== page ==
TIME Crime

A Criminologist’s Case Against Gun Control

Jacob Davidson is a news editor at Time.

A law professor explains why he is skeptical about new approaches to gun violence in America

In the wake of the recent mass shooting at a Colorado Planned Parenthood that claimed three lives, President Barack Obama called the incidents of gun violence in America “not normal.” “Enough is enough,” Obama said. According to one count, there have been 351 mass shootings in the United States in 2015. The frequency of these shootings has led many to call for new approaches to guns and violence in America. In a Nov. 5 national survey, for instance, 52 percent of respondents said they support “stricter gun laws.” (The number who said they supported “gun control” was smaller.)

In an interview, James Jacobs, director of Center for Research in Crime and Justice at New York University School of Law, a professor of constitutional law, and the author of Can Gun Control Work?, discusses what he sees as the challenges facing those who would like to change the country’s approach to gun violence and gun laws.

What’s the most common misunderstanding about gun control?

There are so many misunderstandings that it’s hard to know where to begin. For one, we need to remember that we’ve have had a remarkable decrease in violent crime and gun crime in the U.S. since the early 1990s, even though the number of firearms has increased by about 10 million every year. There’s no simple correspondence between the number of firearms in private hands and the amount of gun crime, and I often find it somewhat strange that there seems to be a perception that things are worse than ever when, in reality, things are really better than they’ve been for decades.

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People should also be aware that most gun-related deaths are suicides, not murders. There are twice as many suicides in the U.S. by guns as there are homicides and I think most people find that very surprising. Over and over again one reads that 30,000 people have been killed with guns, but what’s not said is that 20,000 of them took their own lives.

But perhaps the most common misperception of all, and the point I want to underline time and again is that there is no simple, effective policy to reduce gun crime that is just there for the asking as long as we have the political will to do it. That solution doesn’t exist. It’s very hard to find an initiative that is implementable and enforceable that would make any kind of an impact on gun crime.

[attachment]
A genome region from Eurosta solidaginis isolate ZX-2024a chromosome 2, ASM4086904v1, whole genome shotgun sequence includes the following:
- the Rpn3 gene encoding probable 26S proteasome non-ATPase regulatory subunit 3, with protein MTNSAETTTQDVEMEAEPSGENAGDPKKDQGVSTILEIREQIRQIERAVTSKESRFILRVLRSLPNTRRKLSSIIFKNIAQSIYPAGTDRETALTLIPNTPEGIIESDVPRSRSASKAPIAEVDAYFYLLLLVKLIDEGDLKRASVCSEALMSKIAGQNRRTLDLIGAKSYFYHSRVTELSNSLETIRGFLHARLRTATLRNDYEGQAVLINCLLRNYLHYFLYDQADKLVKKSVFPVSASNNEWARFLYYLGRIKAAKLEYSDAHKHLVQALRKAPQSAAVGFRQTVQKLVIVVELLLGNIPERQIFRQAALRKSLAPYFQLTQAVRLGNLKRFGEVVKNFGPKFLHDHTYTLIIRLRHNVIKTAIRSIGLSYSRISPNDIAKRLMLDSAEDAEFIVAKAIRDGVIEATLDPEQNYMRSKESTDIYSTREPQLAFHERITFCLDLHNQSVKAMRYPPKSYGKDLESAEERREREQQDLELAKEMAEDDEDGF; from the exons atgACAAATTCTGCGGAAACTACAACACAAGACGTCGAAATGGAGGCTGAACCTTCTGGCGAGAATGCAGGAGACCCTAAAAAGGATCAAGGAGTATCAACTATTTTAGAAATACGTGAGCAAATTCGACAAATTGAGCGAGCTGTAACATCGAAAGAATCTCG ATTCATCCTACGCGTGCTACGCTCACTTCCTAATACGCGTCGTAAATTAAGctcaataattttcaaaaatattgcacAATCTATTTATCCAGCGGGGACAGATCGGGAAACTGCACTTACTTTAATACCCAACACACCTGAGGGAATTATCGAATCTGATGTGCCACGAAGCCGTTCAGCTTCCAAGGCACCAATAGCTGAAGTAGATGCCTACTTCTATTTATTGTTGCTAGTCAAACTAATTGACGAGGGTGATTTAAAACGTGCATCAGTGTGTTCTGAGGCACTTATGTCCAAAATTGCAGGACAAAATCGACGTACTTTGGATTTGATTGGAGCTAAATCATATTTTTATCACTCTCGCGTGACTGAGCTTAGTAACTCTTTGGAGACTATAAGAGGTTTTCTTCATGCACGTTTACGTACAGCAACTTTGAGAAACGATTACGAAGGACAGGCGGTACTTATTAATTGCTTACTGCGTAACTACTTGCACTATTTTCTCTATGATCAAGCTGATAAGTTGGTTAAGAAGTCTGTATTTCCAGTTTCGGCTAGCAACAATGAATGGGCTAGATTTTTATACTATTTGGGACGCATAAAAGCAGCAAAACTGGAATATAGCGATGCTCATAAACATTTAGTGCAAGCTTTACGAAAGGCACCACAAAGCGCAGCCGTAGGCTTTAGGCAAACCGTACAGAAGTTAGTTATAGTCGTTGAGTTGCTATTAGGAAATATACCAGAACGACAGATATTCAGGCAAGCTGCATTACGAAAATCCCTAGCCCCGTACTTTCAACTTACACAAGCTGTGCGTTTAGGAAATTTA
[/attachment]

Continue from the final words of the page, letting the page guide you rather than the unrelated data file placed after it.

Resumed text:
Would an assault weapon ban help prevent mass shootings?

Many people want to ban so-called assault weapons because they believe these firearms are uniquely dangerous, or the same as machine guns. They are not. Assault weapons—at least the ones available to civilians—are like all semi-automatics and fire one bullet with one pull of the trigger. What makes an assault weapon different than a regular rifle are the cosmetic “military-like” features, such as a bayonet mount or pistol grip and so forth, none of which have functional significance. Assault weapons are not more powerful, they do not shoot more bullets, and they do not shoot faster. We would not be a safer society if we could eliminate all of the assault weapons because people could substitute for them non-assault weapons that are exactly the same.

President Obama has held up Australia and England as examples of gun control reducing gun violence. Would their policies work in the U.S.?

The U.K. has gone the farthest in restricting the private ownership of guns. Shotguns and rifles are only permitted to those who can pass through an arduous police-administered licensing process, and after the 1996 massacre in Dunblane, Scotland, ownership of handguns was prohibited. But the U.K.’s policy could not work in the U.S. because we have a Constitution, we have a Second Amendment, and we have a Supreme Court decision that guarantees the right of Americans to keep and bear arms in their home for lawful purposes. So we cannot have a prohibition of private ownership of firearms.

Australia had a gun buyback program and prohibited new purchases of many types of firearms. We have tried gun buybacks in the United States and they have been unsuccessful. People do not wish to sell their guns to the government, and those who do almost invariably sell old guns so they can get the money and buy new guns.